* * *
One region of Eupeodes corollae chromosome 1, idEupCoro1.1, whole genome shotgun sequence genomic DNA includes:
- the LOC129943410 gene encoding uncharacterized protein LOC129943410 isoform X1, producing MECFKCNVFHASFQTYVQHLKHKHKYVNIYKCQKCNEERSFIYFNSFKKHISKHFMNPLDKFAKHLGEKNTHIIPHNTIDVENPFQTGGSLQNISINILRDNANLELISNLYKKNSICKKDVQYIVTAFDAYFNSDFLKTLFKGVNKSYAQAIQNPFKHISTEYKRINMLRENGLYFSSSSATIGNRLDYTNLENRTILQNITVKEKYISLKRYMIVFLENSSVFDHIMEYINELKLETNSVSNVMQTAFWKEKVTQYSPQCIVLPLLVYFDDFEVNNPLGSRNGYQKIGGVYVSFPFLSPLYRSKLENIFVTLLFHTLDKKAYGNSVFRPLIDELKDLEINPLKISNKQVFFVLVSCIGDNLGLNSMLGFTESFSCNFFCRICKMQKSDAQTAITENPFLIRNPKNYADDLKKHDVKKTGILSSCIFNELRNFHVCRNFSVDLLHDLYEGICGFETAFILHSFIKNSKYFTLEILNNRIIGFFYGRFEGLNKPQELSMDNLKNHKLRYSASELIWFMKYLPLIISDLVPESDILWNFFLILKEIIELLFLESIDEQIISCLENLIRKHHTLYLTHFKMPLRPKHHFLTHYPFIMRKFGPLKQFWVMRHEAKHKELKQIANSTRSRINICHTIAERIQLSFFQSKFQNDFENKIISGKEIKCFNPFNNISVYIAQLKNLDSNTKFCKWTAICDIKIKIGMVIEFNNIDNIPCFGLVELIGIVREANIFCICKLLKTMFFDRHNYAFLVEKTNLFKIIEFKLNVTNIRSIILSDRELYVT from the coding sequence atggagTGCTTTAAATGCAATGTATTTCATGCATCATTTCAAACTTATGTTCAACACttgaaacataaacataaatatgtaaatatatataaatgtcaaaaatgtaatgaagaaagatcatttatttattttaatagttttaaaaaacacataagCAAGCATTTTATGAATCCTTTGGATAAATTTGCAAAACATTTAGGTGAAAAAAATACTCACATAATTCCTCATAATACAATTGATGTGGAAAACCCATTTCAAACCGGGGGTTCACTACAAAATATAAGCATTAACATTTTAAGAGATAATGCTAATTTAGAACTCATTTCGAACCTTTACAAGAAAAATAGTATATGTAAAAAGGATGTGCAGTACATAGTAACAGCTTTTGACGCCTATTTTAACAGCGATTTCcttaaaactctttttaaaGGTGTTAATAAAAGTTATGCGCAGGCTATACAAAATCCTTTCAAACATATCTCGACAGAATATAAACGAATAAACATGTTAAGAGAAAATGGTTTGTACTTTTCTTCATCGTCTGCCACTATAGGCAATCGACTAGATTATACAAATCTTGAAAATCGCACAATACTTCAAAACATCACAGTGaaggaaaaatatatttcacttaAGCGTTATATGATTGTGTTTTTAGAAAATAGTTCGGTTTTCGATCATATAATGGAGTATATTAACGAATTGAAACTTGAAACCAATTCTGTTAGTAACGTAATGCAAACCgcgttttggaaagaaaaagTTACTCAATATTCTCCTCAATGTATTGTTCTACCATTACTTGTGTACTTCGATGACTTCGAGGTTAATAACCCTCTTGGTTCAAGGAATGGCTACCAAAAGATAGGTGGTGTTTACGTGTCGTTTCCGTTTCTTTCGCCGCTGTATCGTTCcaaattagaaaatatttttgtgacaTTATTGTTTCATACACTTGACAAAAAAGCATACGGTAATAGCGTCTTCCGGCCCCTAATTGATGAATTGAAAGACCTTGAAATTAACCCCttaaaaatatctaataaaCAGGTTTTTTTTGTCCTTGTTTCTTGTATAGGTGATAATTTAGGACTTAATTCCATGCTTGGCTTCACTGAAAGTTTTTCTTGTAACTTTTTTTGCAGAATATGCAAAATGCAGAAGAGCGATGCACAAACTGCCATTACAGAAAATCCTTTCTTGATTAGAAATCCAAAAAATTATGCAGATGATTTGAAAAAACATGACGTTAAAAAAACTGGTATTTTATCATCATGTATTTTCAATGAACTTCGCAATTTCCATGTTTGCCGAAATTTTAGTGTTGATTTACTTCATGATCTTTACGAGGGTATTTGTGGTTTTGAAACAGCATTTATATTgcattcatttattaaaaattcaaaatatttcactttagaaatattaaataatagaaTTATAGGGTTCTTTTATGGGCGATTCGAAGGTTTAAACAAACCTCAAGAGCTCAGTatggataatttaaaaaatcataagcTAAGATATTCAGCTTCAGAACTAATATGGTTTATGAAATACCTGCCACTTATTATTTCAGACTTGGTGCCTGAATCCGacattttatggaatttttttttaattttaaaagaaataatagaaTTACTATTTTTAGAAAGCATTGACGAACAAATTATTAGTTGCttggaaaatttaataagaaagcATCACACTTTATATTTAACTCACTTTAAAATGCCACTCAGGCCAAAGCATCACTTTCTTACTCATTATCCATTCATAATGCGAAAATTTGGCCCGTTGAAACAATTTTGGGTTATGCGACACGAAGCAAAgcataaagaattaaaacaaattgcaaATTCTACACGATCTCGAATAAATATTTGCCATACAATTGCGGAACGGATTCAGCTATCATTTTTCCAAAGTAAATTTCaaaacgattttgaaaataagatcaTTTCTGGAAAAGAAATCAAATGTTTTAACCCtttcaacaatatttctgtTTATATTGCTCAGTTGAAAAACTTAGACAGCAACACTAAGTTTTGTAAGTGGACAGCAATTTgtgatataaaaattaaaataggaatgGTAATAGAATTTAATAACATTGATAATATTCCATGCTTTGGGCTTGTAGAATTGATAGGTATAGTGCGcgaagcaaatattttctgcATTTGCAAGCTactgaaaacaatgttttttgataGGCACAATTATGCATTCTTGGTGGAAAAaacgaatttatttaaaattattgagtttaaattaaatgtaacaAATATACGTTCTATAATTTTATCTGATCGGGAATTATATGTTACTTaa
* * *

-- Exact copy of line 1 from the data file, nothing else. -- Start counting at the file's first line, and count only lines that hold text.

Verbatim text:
One region of Eupeodes corollae chromosome 1, idEupCoro1.1, whole genome shotgun sequence genomic DNA includes: